After buying Aerovie last June, many pilots wondered what the next step would be for Appareo, maker of the popular Stratus line of ADS-B receivers. The app had a small but loyal following, and was known for some innovative features—particularly when it came to weather—but the second half of 2019 was a quiet one for Aerovie. This week Appareo showed what they’ve been working on, introducing Stratus Insight. This is a significantly upgraded app with a new name and a new look.
At heart, Stratus Insight is a full EFB app, competing with dominant companies like ForeFlight and Garmin. That means it’s a complete pre-flight and in-flight resource, with all the features pilots have come to expect. This includes:
- VFR and IFR charts
- Geo-referenced approach plates
- Pre-flight weather briefings
- Airport and FBO information
- Flight plan routing
- Synthetic vision
- Terrain warnings
- Pilot logbook
While this is a familiar list of tools, it’s still impressive. We’ve been testing the app for a few weeks and overall found it powerful and easy to use. There are some differences in design, as there are with all apps, but key features are intuitive and we didn’t experience any major bugs.
But it’s clear that Appareo wants to make Stratus Insight more than just a “me-too” aviation app. The company’s vision is to go “beyond glass,” meaning the next step in portable avionics that does more than just duplicate a glass cockpit. In particular, the goal is not merely to provide information but help pilots make smarter decisions by anticipating their needs. That leads to some unique features.
Most notably is the option for radio transcription and playback. This feature is based on Appareo’s Stratus Horizon Pro app, which has been testing speech-to-text features for months now. The idea is to listen to everything that comes over the radio and display it as text, sort of like visual voicemail on a smartphone. This seems simple, but it actually requires a lot of behind-the-scenes work.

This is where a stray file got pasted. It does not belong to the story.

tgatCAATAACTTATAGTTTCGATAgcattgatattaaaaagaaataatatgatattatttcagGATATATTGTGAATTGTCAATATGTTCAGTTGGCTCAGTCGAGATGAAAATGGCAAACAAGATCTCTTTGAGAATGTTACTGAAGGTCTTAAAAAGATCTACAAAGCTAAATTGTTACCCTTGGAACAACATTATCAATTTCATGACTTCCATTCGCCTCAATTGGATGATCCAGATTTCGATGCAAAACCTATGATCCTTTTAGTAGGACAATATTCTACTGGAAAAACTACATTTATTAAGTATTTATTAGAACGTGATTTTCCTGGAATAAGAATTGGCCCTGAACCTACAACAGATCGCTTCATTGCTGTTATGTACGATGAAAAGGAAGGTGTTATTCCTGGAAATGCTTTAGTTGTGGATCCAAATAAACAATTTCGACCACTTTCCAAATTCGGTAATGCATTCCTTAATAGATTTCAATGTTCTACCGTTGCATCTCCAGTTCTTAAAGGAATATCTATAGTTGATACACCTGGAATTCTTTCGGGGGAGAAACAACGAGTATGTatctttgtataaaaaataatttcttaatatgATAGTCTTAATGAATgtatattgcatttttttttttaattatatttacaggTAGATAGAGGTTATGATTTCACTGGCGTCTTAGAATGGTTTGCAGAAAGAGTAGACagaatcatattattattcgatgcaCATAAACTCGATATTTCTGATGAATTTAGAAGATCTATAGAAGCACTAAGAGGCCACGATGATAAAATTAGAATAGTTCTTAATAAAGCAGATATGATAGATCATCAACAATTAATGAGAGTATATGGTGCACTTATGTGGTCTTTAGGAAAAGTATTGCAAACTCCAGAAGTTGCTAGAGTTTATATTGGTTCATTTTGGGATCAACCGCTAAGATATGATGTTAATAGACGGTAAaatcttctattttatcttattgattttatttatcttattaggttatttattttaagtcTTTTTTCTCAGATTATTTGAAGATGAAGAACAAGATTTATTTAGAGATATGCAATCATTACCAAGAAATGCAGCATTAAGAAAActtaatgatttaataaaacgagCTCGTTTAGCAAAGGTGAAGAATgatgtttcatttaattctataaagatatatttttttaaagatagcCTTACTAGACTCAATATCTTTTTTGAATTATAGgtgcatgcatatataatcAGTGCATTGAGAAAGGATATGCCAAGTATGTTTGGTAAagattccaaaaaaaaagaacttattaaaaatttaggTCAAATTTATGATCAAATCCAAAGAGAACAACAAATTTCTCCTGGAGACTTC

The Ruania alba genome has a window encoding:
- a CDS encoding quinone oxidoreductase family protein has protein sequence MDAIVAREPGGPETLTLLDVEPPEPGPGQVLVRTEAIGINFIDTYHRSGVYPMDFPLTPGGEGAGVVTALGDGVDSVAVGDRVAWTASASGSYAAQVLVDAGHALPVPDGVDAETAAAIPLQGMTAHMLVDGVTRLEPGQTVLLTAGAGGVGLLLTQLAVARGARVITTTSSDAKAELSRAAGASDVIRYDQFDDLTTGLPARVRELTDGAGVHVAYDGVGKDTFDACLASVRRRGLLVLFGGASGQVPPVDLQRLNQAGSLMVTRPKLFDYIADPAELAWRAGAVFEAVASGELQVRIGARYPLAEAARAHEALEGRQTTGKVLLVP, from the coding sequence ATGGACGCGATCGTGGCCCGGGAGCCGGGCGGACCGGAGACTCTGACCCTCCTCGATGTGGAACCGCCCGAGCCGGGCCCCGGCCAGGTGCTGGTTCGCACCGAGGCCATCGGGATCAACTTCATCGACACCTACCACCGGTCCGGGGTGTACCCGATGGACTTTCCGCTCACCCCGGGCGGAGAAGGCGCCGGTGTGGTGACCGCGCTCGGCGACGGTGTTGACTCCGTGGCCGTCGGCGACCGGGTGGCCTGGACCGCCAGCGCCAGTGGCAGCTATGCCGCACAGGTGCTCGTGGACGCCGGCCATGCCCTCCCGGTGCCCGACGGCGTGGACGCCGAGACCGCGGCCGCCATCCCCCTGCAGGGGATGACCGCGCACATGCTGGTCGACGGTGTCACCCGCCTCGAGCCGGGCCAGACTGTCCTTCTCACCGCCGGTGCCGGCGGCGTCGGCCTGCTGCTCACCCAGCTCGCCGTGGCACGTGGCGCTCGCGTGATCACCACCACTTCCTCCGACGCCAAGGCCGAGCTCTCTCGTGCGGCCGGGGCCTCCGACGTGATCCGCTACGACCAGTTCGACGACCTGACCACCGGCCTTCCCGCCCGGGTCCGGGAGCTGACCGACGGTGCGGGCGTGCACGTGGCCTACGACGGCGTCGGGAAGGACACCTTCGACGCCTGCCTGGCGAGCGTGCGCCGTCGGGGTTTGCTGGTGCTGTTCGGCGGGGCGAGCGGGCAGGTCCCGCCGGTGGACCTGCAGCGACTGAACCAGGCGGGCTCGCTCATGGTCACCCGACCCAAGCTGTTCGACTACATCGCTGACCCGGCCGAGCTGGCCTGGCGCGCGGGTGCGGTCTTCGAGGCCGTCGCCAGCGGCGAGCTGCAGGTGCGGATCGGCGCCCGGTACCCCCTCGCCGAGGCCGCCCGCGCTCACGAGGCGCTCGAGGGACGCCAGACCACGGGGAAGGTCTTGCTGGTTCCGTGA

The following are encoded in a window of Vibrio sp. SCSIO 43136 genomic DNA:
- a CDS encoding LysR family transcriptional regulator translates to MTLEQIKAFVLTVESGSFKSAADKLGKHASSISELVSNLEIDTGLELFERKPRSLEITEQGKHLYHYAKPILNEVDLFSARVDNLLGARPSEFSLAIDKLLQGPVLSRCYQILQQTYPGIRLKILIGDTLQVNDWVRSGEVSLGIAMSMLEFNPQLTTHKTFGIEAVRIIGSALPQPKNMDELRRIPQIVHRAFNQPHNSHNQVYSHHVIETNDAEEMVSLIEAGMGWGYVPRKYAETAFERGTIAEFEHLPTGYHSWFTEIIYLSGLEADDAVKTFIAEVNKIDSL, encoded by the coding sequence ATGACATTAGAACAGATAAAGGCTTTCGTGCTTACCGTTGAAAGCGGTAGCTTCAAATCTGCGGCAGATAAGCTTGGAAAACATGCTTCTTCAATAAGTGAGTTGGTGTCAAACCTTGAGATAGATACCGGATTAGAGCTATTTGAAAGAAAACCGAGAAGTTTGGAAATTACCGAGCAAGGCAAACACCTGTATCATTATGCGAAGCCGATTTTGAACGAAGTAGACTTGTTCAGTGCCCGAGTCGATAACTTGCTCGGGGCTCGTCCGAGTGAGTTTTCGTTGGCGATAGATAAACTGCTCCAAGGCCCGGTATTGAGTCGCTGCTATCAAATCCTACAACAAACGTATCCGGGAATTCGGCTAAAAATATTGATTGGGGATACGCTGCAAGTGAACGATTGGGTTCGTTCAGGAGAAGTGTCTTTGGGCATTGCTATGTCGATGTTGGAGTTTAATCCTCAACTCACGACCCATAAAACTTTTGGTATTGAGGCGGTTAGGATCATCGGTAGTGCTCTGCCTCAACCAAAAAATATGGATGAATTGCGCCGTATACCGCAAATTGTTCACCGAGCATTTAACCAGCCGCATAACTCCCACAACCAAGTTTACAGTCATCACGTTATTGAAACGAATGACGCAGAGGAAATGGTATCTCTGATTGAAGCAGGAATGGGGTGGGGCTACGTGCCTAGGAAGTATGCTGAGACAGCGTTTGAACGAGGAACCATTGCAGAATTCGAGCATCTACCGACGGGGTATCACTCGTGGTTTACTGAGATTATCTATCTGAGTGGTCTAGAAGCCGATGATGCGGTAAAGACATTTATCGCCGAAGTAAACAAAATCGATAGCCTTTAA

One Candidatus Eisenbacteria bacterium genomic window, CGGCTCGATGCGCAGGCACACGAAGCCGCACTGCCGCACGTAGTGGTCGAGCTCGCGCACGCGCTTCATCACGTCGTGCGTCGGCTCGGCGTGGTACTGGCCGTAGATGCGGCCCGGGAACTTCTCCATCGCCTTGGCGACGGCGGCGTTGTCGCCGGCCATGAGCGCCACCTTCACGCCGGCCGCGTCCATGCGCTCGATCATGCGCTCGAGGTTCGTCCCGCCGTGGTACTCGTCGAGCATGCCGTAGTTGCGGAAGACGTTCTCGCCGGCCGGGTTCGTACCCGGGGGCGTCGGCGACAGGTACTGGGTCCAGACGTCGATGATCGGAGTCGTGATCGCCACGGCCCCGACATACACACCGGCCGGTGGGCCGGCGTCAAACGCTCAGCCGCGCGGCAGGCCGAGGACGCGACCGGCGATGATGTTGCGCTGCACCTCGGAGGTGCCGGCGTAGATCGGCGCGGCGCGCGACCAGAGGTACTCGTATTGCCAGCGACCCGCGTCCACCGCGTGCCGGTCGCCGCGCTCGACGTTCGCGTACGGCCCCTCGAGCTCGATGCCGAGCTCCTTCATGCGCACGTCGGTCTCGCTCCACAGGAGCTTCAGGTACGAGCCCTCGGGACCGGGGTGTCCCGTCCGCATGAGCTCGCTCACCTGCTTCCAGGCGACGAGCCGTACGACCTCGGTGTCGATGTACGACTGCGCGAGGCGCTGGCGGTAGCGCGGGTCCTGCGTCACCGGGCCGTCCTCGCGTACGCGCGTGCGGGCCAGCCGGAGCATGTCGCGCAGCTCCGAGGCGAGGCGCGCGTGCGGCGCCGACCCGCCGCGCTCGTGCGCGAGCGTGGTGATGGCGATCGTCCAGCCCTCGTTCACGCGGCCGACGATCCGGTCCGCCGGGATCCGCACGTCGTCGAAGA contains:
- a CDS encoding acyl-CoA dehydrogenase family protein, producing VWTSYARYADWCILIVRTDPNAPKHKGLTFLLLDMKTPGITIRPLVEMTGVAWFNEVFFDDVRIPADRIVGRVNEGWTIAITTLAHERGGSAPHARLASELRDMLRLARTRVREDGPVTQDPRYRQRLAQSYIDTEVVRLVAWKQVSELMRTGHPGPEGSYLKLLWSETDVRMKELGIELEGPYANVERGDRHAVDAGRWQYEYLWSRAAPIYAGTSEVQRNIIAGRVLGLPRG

Stratus Insight uses Appareo’s proprietary artificial intelligence tools (natural language processing) and thousands of hours of training to offer useful translations instead of just raw text output. For example, the app knows that “one zero, ten thousand” should display as 10,000, or that “November two two eight four quebec” should display as N2284Q. These little fixes make a big difference in usability, and pilots can tap on a transmission to listen to the recording if there is any question.
This is an innovative feature, with the potential to save pilots time and confusion. Being able to read an IFR clearance or ATIS broadcast gives general aviation pilots access to a sort of poor man’s datacomm link. But it’s worth mentioning some important caveats. First, these audio features require a cable to connect your iPad to the aircraft’s intercom. It seems like you should be able to do this via Bluetooth, but Apple severely limits this feature. Bluetooth is great for sending audio from your iPad to a headset, but what the app needs is audio to go the other way—from the intercom to the iPad. That means the only option is to plug into the headphone jack. This can be done with Appareo’s $50 cable, but remember that not all iPads have a headset jack so an adapter may be required.